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August 8, 2019

Amid questions of recycling, CEO speaks out

Courtesy / ecomaine Kevin Roche, CEO of ecomaine, discusses the value of recycling at a meeting of municipal officials Wednesday.

As some communities in Maine reconsider the value of their municipal waste recycling programs, the leader of the state’s largest recycler appealed for patience.

“In the very short term, recycling may be more expensive today, but we know that over time, landfilling is far more expensive,” said Kevin Roche, CEO of ecomaine, in an address Wednesday to the Maine Town, City and County Management Association.

Since 2018, markets for recyclable materials have been hurt by factors including the contamination rates of recycled material, China’s policy of accepting only highly clean material, and changes in packaging that ends up in the waste stream, ecomaine said in a news release.

The nonprofit waste processor, which serves one-third of the state’s population and over 70 communities, has mounted public information campaigns to encourage better compliance with recycling rules. Communities such as Falmouth and Windham have made their own efforts to reduce contamination, which triggers ecomaine to charge higher fees — as much as $73 per ton.

On Sept. 2, Bangor will abandon its dedicated curbside recycling program in favor of a “one bin” system, in which residents’ solid waste and recyclable materials are collected together. It all will be sorted and processed at a new waste facility in Hampden, operated by Fiberight LLC, according to the city. The $70 million plant, delayed for more than a year, is due to go online in the coming weeks.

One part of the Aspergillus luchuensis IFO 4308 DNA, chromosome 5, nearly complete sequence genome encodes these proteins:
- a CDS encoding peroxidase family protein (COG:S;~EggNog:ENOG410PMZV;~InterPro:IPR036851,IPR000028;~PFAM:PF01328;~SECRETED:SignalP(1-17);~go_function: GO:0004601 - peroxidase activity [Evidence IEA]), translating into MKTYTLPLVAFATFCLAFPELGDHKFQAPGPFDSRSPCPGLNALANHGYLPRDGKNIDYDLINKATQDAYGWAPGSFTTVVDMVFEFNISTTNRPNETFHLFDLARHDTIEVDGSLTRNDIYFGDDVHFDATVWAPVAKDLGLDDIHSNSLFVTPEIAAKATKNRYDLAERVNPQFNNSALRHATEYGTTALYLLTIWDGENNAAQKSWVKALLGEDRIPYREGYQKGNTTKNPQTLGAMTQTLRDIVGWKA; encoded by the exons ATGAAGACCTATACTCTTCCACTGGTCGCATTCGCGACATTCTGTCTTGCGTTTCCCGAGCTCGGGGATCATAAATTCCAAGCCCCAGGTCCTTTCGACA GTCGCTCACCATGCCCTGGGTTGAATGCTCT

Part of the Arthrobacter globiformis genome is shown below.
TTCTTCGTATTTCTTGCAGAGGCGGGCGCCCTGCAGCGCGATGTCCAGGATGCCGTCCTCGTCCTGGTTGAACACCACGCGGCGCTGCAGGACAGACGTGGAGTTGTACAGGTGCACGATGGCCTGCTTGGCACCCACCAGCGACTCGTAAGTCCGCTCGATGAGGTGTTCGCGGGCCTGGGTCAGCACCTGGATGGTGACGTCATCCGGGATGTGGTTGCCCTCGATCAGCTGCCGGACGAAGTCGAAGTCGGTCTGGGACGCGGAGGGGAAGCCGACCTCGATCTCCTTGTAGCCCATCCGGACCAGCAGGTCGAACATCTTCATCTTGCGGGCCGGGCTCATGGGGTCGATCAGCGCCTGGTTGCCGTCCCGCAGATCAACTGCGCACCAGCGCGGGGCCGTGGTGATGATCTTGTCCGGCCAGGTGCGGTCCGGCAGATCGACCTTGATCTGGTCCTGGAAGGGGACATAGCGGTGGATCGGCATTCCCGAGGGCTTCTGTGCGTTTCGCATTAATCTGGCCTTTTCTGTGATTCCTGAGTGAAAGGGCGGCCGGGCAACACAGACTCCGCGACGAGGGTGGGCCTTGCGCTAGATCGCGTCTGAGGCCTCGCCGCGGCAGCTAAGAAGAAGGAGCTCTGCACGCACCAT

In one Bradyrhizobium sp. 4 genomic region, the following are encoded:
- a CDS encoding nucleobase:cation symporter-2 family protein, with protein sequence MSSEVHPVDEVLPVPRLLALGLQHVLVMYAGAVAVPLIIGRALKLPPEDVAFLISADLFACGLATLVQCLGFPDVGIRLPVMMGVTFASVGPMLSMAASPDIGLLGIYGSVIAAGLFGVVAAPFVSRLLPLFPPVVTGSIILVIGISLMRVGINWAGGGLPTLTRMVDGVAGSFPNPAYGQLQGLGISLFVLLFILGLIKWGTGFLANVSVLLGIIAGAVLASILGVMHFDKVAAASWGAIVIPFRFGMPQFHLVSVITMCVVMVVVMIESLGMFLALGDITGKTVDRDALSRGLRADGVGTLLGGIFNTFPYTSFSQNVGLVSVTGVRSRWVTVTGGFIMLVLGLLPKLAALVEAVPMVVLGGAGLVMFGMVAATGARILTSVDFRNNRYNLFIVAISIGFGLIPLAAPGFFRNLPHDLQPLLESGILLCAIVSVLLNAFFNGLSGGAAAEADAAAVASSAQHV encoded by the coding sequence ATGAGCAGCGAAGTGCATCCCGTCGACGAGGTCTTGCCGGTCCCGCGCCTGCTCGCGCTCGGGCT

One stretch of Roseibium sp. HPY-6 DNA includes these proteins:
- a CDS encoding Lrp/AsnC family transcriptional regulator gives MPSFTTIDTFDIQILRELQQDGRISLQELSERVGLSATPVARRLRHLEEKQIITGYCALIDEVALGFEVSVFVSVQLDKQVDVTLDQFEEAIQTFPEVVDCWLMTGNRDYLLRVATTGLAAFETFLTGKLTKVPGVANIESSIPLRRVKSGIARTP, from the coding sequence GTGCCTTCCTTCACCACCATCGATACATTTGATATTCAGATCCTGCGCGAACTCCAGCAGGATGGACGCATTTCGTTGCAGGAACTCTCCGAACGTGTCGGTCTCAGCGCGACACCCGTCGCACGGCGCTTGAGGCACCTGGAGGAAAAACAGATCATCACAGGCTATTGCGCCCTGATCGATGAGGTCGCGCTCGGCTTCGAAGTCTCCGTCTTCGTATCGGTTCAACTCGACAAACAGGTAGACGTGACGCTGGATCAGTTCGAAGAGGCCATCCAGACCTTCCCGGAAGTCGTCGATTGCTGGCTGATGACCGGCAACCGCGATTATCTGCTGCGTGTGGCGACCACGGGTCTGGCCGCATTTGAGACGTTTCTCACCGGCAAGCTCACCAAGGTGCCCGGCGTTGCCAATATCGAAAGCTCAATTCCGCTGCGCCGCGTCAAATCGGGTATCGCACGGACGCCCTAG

While Bangor says the new approach will ultimately double the level of material that’s recycled, the switch is another sign that municipalities may question the value of the familiar drawer-sized plastic totes.

In his presentation to more than 100 municipal staff at Sugarloaf Mountain in Carrabassett Valley, Roche said, “Recycling is a long-term strategy. When it comes to sustainable solid waste management, we have to do the math over many years, and even decades, not month to month or year to year.”

He cited figures showing that 500,000 tons of waste recycled from 2005-2019 by ecomaine customers would have cost communities $36 million if the material had been handled as trash.

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